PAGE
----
I love a cowl neck blouse. They look great on everyone and I feel like they are so versatile. When I saw this material at l’oiseau, I thought I’d give one a try. The material arrived and it’s even lovelier in person than on the site. The colours are gorgeous and it makes me think of spring. It’s also very pink, so I must have been feeling quite girly when I ordered it. I’m figuring on wearing this tucked into a skirt, under suit jackets, loose over summer capris – you name it.
It turns out, cowl neck blouse patterns are hard to come by! Or at least the areas I looked. I found lots of patterns for knits (that’s going to be a project for sure and I already have my eye on some other l’oiseau fabric for that) and lots of hacks for turning regular shirt patterns into cowl neck patterns, but none that made me feel confident. Then I came across this pattern and I thought “that’s the one”. It’s not a cowl exactly, but I think it will look great. I read the instructions, downloaded the pattern and I’m on my way!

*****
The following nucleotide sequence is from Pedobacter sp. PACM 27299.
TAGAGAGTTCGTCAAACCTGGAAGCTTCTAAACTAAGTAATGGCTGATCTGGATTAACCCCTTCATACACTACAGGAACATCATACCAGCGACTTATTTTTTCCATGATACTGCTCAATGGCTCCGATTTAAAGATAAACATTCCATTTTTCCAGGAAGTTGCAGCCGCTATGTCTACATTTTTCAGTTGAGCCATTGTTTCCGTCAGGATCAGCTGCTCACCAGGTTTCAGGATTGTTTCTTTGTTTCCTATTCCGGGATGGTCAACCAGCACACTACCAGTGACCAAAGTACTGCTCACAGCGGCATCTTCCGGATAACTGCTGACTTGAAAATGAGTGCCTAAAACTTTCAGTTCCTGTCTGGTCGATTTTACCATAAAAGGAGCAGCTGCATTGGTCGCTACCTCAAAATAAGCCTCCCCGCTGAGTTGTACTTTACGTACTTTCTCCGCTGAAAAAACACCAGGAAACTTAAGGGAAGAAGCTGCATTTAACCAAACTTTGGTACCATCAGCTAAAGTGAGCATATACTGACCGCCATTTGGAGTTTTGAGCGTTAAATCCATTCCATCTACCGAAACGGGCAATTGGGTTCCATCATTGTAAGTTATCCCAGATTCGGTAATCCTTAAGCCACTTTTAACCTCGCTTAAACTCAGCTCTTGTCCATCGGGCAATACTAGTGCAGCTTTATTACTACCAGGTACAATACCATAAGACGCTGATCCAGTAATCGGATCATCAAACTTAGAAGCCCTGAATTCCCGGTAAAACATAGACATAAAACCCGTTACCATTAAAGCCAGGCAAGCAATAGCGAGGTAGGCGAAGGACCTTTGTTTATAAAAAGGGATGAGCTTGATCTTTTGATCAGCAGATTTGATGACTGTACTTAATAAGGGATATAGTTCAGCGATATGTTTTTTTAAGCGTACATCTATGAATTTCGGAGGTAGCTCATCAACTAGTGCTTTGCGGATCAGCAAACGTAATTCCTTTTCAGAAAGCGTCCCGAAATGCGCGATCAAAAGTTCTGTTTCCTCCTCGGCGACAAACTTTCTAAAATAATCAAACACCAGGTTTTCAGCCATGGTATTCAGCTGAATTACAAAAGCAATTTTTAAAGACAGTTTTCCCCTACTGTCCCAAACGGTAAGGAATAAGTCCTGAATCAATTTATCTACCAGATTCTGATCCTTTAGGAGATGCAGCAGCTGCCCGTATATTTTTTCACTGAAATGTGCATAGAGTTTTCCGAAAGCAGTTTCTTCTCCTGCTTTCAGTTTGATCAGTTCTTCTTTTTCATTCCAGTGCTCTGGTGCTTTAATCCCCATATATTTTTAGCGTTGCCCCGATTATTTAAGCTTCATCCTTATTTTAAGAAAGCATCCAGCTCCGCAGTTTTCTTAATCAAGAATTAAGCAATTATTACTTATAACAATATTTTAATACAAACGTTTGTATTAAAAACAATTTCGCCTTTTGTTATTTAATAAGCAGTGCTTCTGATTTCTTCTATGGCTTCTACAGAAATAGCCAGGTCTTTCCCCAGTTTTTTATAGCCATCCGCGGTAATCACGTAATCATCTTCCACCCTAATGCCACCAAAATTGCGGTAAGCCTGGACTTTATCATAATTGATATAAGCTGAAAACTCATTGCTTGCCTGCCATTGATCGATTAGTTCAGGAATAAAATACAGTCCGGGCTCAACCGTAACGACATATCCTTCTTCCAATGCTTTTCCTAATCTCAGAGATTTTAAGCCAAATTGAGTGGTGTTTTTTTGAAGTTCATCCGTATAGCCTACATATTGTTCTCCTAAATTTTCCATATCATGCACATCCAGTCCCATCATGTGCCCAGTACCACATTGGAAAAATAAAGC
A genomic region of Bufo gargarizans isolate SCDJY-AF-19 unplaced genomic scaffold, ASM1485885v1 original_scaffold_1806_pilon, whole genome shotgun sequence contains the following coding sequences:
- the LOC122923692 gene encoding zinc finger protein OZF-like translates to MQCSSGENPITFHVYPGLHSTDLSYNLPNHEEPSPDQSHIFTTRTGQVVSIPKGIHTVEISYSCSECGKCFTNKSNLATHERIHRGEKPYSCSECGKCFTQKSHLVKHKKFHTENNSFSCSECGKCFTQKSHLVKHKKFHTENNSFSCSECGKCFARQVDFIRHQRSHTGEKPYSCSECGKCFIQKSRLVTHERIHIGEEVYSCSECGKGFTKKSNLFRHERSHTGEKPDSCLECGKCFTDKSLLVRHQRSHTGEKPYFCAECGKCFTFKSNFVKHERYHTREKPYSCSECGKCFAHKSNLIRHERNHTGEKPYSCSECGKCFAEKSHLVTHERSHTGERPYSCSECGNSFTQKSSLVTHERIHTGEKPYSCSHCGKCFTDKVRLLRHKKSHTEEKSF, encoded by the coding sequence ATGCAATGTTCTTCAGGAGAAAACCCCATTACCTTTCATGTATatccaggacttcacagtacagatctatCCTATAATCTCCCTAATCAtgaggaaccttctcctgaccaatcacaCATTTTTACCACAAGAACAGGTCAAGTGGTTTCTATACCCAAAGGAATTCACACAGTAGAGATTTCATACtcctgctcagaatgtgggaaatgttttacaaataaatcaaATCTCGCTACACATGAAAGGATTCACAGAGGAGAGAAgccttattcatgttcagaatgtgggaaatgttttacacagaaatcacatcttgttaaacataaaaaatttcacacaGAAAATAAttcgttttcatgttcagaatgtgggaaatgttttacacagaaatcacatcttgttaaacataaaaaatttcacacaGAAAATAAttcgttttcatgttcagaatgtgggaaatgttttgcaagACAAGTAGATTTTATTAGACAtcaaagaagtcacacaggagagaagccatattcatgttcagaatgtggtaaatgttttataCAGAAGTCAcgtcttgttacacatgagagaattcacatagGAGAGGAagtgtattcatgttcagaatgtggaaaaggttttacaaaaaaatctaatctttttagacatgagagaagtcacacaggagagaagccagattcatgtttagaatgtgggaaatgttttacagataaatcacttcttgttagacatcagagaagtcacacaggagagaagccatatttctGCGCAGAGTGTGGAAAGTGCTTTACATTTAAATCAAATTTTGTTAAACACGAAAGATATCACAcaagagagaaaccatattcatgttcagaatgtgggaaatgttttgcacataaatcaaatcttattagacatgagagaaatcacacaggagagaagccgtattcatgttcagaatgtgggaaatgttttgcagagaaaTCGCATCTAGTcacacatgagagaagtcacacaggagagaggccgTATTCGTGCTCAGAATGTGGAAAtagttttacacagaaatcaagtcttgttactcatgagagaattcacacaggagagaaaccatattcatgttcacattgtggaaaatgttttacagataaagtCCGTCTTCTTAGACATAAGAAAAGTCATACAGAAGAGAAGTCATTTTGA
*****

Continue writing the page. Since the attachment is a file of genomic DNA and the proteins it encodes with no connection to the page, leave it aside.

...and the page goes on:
But wait, now I have to cut the fabric, which is always the scariest part – did I line it up correctly? Did I forget a pattern piece? Do I have a big fold somewhere? It’s also the most exciting part and there’s something about the anticipation that I love every time.
This material was a dream to work with. I expected it to be tricky, since it’s quite slippery. But it’s actually heavy enough to hold together well. It also holds a pressed seam well once ironed. This was very helpful while in the pinning stage shown below. The pattern is busy enough to be interesting with the neck pleats but not so patterned it’s confusing.
One of my goals for this project was to slow down and practice patience. I tend to rush a project because I want it finished, and then I’m not delighted with the results. This time I was more careful with my serged seams and took the time to do practice seams to ensure I had the right machine tension. I also tried to only sew when I was properly in the mood and not trying to fit it in among the rest of my life. Sewing is a pleasure and should remain so (sew!).
Ready to wear! The neckline is lower than I’m really comfortable with, but some large jewellery or a cardigan or suit jacket will do the trick to balance it out. And the weight of the fabric works very well – it’s light enough to be flowy, and heavy enough to hold its shape.